All cadets go home for almost a week for thanksgiving, and each cadet receives two weeks of leave for winter break. Cadets also receive one week or more for spring break in early March. Otherwise, if you ever need to go home for a family emergency, the Academy does an awesome job getting cadets this special leave when they need it.

 

For normal weekends, there is a graduated liberty system, and more privileges come with each successive year at the Academy. Freshmen, or 4/c cadets, can take off from Saturday at 12 p.m., or 1200, and need to return Sunday morning before midnight. Their liberty resumes on Sunday at 8a.m., or 0800 and they need to be back by 1800, or 6 p.m.

 

3/c cadets, or sophomores, have the same liberty as 4/c cadets, but they are granted liberty on Friday nights as well. They need to return by Friday night at midnight.

 

2/c cadets have Friday liberty as well, but are also allowed to take “short weekends.” This means they have an overnight pass from Saturday until Sunday night at 1900, or 7 p.m.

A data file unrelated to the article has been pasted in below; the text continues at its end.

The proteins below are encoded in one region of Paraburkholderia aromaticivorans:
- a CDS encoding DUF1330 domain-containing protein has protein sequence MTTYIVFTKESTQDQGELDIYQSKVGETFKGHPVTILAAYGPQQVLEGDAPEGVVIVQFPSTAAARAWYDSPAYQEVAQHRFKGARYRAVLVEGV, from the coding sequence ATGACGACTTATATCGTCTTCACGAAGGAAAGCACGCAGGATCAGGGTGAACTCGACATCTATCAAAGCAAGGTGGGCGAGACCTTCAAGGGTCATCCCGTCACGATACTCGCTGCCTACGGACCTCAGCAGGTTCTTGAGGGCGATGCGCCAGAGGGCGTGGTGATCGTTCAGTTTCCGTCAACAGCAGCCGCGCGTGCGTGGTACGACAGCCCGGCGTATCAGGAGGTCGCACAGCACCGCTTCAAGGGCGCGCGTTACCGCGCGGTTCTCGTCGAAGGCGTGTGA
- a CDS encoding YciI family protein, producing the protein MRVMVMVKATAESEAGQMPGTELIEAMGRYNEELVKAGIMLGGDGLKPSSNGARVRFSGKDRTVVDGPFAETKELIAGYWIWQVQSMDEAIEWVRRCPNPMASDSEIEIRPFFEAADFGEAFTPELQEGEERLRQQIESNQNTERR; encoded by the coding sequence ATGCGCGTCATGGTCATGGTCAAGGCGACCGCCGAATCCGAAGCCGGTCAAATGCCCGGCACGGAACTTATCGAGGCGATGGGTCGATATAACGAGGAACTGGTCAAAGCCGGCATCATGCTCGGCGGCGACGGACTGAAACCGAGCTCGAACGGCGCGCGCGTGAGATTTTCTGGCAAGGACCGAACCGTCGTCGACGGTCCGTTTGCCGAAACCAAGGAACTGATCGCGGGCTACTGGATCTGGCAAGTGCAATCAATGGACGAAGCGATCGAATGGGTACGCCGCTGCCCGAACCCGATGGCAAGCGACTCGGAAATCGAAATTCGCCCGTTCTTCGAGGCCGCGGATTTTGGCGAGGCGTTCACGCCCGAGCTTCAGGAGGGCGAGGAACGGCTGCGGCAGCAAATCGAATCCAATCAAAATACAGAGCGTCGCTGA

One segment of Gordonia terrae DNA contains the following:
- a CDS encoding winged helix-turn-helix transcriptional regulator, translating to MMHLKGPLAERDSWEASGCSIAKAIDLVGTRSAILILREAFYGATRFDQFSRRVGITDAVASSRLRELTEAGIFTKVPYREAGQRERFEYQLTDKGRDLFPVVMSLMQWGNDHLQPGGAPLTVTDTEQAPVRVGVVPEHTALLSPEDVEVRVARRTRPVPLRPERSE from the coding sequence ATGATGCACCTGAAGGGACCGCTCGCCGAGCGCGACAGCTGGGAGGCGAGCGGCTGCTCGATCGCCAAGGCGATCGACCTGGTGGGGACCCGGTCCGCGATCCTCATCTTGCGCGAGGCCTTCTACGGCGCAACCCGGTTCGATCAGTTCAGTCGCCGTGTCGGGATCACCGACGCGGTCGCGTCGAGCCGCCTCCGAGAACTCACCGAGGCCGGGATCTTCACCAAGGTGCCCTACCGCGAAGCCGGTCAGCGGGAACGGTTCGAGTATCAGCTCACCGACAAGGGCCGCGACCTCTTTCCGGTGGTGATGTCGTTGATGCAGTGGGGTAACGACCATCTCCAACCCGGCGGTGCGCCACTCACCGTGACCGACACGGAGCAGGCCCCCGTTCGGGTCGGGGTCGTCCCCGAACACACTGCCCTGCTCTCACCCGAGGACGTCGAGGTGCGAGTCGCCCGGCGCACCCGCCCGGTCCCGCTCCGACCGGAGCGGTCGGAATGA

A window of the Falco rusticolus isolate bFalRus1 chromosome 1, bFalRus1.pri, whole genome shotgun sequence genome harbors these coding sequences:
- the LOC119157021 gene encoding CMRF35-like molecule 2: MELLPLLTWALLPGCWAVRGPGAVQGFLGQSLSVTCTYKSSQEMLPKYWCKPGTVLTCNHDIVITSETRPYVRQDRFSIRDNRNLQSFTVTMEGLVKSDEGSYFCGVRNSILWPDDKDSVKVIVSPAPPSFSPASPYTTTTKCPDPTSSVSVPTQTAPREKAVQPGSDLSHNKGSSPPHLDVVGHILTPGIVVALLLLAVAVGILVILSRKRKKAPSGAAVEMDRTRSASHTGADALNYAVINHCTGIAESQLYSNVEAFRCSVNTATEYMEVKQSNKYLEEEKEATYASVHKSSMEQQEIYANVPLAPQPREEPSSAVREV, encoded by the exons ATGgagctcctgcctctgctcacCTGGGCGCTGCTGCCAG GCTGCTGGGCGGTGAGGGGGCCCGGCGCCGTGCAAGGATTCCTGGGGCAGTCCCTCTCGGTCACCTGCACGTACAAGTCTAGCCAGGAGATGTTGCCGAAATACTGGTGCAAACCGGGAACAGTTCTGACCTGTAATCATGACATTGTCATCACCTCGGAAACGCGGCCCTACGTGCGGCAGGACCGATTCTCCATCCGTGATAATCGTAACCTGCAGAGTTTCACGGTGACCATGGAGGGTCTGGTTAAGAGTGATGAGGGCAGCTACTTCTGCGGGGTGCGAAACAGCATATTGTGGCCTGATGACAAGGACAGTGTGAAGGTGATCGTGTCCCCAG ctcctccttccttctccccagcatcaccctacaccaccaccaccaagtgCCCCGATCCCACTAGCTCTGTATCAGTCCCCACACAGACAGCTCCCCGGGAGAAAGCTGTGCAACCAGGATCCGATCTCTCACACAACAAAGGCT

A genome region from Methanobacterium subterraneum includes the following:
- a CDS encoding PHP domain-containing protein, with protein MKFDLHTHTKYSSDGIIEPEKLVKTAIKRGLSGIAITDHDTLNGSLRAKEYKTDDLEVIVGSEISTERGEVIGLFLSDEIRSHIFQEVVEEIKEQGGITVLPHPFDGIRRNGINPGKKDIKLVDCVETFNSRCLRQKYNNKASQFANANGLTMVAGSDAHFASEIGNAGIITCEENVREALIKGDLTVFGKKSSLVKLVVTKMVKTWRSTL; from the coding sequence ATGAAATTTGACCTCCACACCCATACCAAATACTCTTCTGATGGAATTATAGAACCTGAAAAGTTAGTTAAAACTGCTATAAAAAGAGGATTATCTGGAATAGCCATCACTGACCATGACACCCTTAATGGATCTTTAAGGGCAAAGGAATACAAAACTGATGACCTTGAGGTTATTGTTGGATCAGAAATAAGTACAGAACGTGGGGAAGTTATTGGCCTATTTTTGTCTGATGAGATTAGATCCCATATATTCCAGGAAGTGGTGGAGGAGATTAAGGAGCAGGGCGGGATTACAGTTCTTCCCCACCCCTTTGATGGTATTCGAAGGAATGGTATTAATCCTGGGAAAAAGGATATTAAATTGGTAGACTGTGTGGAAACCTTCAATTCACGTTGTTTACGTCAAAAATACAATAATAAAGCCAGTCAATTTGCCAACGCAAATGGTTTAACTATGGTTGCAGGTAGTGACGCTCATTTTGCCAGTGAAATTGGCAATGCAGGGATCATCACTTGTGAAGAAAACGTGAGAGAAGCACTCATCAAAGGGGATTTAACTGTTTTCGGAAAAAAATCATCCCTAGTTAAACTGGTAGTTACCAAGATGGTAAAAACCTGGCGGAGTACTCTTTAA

1/c cadets have the same privileges as 2/c cadets, but are also granted Thursday night liberty from 1600, or 4 p.m., until 2200, or 10 p.m. Cadets who have a command position, that is a significant military leadership position, are also allotted the same Thursday night liberty times but on Wednesday nights as well. When it has been determined that 1/c have met and exceeded the standard during the spring semester, 1/c cadets are granted gangway, when we can take off so long as we do not have a formation, class, or military obligation. 1/c cadets are also allowed to maintain and own cars on base.

 

So, I hope I was able shed some light on the leave and liberty process here at the Academy—don’t worry, they do let us out and there is a lot to do here in the area!